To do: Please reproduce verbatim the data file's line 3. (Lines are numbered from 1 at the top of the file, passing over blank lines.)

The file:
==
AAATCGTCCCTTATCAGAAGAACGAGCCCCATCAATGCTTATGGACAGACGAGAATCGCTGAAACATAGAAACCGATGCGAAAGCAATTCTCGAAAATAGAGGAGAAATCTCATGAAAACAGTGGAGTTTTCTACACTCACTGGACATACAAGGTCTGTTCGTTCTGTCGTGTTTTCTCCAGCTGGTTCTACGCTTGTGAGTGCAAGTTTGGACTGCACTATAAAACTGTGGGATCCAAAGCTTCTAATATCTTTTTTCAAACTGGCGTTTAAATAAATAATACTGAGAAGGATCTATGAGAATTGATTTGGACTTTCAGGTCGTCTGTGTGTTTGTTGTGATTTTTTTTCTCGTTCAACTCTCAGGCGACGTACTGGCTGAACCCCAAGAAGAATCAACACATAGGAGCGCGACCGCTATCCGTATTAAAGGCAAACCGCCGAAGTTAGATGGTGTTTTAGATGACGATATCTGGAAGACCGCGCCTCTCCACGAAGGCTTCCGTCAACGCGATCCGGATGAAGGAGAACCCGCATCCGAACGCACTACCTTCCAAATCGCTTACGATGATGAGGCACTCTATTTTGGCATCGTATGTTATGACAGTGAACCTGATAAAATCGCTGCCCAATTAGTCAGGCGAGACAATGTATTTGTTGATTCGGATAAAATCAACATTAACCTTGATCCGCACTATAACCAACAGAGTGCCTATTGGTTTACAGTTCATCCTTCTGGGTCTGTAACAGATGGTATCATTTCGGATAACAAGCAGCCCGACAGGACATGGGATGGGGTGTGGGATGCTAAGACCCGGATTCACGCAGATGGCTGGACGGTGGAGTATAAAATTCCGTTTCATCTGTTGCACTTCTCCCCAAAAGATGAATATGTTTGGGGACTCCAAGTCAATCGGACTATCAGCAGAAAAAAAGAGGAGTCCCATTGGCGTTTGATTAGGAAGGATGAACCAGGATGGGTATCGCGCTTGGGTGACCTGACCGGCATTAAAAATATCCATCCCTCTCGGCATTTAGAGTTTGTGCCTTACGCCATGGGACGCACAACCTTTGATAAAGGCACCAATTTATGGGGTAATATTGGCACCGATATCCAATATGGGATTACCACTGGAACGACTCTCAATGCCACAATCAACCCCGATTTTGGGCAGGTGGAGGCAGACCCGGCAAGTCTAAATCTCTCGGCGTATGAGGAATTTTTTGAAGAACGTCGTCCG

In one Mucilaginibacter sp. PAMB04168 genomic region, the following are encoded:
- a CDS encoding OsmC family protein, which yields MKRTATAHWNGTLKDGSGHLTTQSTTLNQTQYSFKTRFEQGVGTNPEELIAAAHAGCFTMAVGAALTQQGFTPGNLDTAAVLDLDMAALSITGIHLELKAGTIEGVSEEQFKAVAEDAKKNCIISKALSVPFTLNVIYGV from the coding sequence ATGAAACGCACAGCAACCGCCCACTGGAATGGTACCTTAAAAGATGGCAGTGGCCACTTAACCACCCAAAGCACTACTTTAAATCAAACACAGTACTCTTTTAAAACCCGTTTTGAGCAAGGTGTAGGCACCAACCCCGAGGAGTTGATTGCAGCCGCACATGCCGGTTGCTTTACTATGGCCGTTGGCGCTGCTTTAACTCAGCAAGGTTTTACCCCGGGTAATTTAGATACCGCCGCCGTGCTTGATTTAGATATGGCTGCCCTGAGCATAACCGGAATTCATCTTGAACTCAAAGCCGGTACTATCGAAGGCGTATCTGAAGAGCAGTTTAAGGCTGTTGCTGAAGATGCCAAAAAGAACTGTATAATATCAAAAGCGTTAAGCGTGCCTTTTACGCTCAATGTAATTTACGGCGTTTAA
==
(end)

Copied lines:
- a CDS encoding OsmC family protein, which yields MKRTATAHWNGTLKDGSGHLTTQSTTLNQTQYSFKTRFEQGVGTNPEELIAAAHAGCFTMAVGAALTQQGFTPGNLDTAAVLDLDMAALSITGIHLELKAGTIEGVSEEQFKAVAEDAKKNCIISKALSVPFTLNVIYGV from the coding sequence ATGAAACGCACAGCAACCGCCCACTGGAATGGTACCTTAAAAGATGGCAGTGGCCACTTAACCACCCAAAGCACTACTTTAAATCAAACACAGTACTCTTTTAAAACCCGTTTTGAGCAAGGTGTAGGCACCAACCCCGAGGAGTTGATTGCAGCCGCACATGCCGGTTGCTTTACTATGGCCGTTGGCGCTGCTTTAACTCAGCAAGGTTTTACCCCGGGTAATTTAGATACCGCCGCCGTGCTTGATTTAGATATGGCTGCCCTGAGCATAACCGGAATTCATCTTGAACTCAAAGCCGGTACTATCGAAGGCGTATCTGAAGAGCAGTTTAAGGCTGTTGCTGAAGATGCCAAAAAGAACTGTATAATATCAAAAGCGTTAAGCGTGCCTTTTACGCTCAATGTAATTTACGGCGTTTAA